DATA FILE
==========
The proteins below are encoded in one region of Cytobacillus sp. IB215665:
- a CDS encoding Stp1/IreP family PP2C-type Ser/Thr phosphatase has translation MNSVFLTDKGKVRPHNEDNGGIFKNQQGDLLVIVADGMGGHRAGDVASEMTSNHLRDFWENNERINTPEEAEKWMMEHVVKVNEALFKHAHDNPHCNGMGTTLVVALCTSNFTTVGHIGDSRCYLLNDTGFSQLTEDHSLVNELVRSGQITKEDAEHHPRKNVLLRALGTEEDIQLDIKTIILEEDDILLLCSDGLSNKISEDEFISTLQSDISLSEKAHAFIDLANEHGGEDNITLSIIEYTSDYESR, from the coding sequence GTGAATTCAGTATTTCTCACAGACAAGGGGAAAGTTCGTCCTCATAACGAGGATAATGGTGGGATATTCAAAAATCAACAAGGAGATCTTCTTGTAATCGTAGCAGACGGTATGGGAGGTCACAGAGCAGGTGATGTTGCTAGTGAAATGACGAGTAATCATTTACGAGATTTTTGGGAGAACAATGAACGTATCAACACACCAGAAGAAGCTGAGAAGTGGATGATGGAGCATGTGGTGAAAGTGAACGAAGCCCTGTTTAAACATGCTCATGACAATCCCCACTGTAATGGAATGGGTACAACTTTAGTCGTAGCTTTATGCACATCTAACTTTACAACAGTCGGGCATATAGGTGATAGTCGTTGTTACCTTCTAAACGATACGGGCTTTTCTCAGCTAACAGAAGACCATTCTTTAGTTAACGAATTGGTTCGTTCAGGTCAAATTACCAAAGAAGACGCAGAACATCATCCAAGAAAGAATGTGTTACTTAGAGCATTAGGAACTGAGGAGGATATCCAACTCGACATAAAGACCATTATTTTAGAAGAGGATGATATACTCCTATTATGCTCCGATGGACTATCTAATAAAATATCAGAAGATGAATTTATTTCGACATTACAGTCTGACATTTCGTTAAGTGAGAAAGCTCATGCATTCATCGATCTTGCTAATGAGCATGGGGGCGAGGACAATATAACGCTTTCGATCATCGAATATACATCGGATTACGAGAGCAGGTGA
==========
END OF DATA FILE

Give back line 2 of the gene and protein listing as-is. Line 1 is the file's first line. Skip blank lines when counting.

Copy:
- a CDS encoding Stp1/IreP family PP2C-type Ser/Thr phosphatase has translation MNSVFLTDKGKVRPHNEDNGGIFKNQQGDLLVIVADGMGGHRAGDVASEMTSNHLRDFWENNERINTPEEAEKWMMEHVVKVNEALFKHAHDNPHCNGMGTTLVVALCTSNFTTVGHIGDSRCYLLNDTGFSQLTEDHSLVNELVRSGQITKEDAEHHPRKNVLLRALGTEEDIQLDIKTIILEEDDILLLCSDGLSNKISEDEFISTLQSDISLSEKAHAFIDLANEHGGEDNITLSIIEYTSDYESR, from the coding sequence GTGAATTCAGTATTTCTCACAGACAAGGGGAAAGTTCGTCCTCATAACGAGGATAATGGTGGGATATTCAAAAATCAACAAGGAGATCTTCTTGTAATCGTAGCAGACGGTATGGGAGGTCACAGAGCAGGTGATGTTGCTAGTGAAATGACGAGTAATCATTTACGAGATTTTTGGGAGAACAATGAACGTATCAACACACCAGAAGAAGCTGAGAAGTGGATGATGGAGCATGTGGTGAAAGTGAACGAAGCCCTGTTTAAACATGCTCATGACAATCCCCACTGTAATGGAATGGGTACAACTTTAGTCGTAGCTTTATGCACATCTAACTTTACAACAGTCGGGCATATAGGTGATAGTCGTTGTTACCTTCTAAACGATACGGGCTTTTCTCAGCTAACAGAAGACCATTCTTTAGTTAACGAATTGGTTCGTTCAGGTCAAATTACCAAAGAAGACGCAGAACATCATCCAAGAAAGAATGTGTTACTTAGAGCATTAGGAACTGAGGAGGATATCCAACTCGACATAAAGACCATTATTTTAGAAGAGGATGATATACTCCTATTATGCTCCGATGGACTATCTAATAAAATATCAGAAGATGAATTTATTTCGACATTACAGTCTGACATTTCGTTAAGTGAGAAAGCTCATGCATTCATCGATCTTGCTAATGAGCATGGGGGCGAGGACAATATAACGCTTTCGATCATCGAATATACATCGGATTACGAGAGCAGGTGA